Thoughts on Taxonomy

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Thoughts on TaxonomyA guest post by Lee Stadler 
Senior Designer at Ottawa University

Just over one year ago, I co-presented with Widen about branding, storytelling, and digital asset management (DAM) at the HighEdWeb conference in Milwaukee, WI. At said conference, and in a room packed full of eager persons, the presentation began. It was going well, with plenty of jokes and poignant anecdotes. Then, it occurred. A question was asked. But, to this very day the answer I gave to the question has very much run me askew. It wasn't incorrect, but it was incomplete. Much like a milkshake made only of milk that has been shaken. 
 
The question in question was about taxonomy. More specifically, “How did you go about determining the taxonomy for your digital assets (at Ottawa University)?” Instead of reliving that most unsatisfactory of answers, it shall be answered anew. The long answer is in the very purpose of taxonomy.
 
Taxonomy is, inherently, a grouping of function or a grouping by function, (red marbles and blue marbles vs. what red marbles do and what blue marbles do). Functions describe the personality of the organization. Through grouping we attempt to better describe how an organization unfolds. A function can be a line of business or product, a department, or - digital assets. Yet, grouping by asset type and designing a fully-considered taxonomy is simply glossing over purpose. We group because we must. We group to organize the things that are very unmanageable when left to their own devices or the devices of those who do not or cannot group. We group according to purpose – past, present, and future.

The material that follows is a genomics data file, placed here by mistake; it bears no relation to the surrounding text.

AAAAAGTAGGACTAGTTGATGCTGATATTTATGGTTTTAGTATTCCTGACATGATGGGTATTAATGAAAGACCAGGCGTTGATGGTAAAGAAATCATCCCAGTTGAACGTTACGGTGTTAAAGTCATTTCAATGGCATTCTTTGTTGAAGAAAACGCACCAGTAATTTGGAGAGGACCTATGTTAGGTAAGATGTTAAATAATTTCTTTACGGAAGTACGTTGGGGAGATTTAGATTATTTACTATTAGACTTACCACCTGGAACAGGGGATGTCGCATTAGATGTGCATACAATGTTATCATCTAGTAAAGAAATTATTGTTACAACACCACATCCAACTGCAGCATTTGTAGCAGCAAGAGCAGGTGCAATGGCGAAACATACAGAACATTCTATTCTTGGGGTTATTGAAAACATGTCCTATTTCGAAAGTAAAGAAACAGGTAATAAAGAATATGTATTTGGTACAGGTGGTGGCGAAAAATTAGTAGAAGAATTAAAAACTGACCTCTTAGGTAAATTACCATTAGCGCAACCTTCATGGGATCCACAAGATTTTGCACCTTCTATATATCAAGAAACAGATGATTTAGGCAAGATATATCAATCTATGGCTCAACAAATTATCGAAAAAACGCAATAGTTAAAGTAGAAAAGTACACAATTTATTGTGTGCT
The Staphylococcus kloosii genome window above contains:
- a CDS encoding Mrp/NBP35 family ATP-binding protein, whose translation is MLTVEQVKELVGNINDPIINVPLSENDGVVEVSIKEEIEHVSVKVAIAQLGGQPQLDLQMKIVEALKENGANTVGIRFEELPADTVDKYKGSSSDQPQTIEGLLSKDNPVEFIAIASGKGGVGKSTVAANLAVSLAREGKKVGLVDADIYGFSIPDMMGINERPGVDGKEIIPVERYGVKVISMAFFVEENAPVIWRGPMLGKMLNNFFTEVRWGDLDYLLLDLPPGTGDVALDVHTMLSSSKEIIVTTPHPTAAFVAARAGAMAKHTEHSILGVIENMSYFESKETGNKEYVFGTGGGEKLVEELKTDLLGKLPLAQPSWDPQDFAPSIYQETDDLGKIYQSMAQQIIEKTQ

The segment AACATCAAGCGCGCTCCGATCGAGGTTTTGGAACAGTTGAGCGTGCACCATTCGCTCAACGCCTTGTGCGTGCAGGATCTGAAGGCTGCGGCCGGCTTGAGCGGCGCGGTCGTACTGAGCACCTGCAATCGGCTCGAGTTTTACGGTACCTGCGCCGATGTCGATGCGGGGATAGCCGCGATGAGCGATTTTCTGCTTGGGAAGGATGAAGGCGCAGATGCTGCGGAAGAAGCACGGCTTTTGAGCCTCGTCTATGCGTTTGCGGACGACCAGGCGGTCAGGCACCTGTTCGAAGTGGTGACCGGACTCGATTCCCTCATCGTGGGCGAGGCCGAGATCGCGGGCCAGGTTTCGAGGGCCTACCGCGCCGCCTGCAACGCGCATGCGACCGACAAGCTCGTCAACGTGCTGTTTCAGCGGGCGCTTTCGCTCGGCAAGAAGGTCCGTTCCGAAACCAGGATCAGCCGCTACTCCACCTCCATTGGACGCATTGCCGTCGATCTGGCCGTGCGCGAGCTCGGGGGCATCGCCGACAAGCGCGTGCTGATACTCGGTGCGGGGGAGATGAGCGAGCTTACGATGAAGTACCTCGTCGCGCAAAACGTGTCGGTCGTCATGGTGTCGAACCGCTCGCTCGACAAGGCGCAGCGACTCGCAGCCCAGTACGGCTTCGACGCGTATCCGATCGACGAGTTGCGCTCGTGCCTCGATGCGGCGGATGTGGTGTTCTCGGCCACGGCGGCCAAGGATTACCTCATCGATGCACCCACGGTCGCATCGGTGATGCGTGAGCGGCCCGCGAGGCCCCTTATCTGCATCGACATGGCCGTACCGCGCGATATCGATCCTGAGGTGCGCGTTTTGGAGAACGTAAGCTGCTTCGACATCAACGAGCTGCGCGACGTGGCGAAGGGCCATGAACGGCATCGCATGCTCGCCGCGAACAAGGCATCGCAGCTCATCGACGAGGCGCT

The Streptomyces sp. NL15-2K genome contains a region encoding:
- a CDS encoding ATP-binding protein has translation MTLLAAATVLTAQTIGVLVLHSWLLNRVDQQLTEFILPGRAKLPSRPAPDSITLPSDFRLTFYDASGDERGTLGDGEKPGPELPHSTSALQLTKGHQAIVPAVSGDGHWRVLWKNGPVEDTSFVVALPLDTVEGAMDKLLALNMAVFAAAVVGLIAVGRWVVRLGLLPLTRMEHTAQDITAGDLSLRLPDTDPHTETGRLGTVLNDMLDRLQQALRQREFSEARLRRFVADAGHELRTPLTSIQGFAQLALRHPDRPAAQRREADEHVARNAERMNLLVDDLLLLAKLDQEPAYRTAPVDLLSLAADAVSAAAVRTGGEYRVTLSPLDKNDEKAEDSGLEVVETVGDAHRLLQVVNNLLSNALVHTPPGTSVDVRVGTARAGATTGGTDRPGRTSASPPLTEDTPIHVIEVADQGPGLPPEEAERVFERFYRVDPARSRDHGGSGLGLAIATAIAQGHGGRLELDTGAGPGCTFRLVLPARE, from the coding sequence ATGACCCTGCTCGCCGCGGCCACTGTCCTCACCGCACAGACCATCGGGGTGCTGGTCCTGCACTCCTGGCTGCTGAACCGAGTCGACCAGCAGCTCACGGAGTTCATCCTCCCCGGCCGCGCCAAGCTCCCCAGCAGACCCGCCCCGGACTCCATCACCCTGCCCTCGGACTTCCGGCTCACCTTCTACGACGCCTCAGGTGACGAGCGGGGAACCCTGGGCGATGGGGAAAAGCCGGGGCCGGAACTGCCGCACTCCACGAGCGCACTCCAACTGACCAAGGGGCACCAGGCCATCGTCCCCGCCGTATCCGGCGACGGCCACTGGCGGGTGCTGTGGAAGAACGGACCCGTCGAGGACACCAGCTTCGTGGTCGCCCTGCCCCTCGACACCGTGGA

To say that we group all “image” assets together and that “images” is now a concrete portion of our taxonomy with its own special category is to ignore the impact of those assets on the work they are required to do.  Additionally, DAM is intelligent enough to group "images" together on it's own without a human grouping them together. So it makes more sense to reallocate your resources and efforts towards defining your different purposes. Purpose varies by organization. Though I may use “images” as a primary taxonomic category, that doesn’t mean it makes sense for other organizations to do the same. We don’t all work the same, nor do we do the same work. The constant is the need for clarity, which is what taxonomy strives to provide. 
 
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How do we group traits that are of common use?
By evaluating their common need.
 
What are the 2 types of taxonomies?
1. A Taxonomy of Method
2. A Taxonomy of Material
More specifically:
1. The ways by which we offer
2. The things that we offer
 
If an organization doesn’t have a good grasp on its taxonomy, does that mean it doesn’t have a good grasp on its purpose?
No, just on its ability to remain clear and tell a meaningful brand story.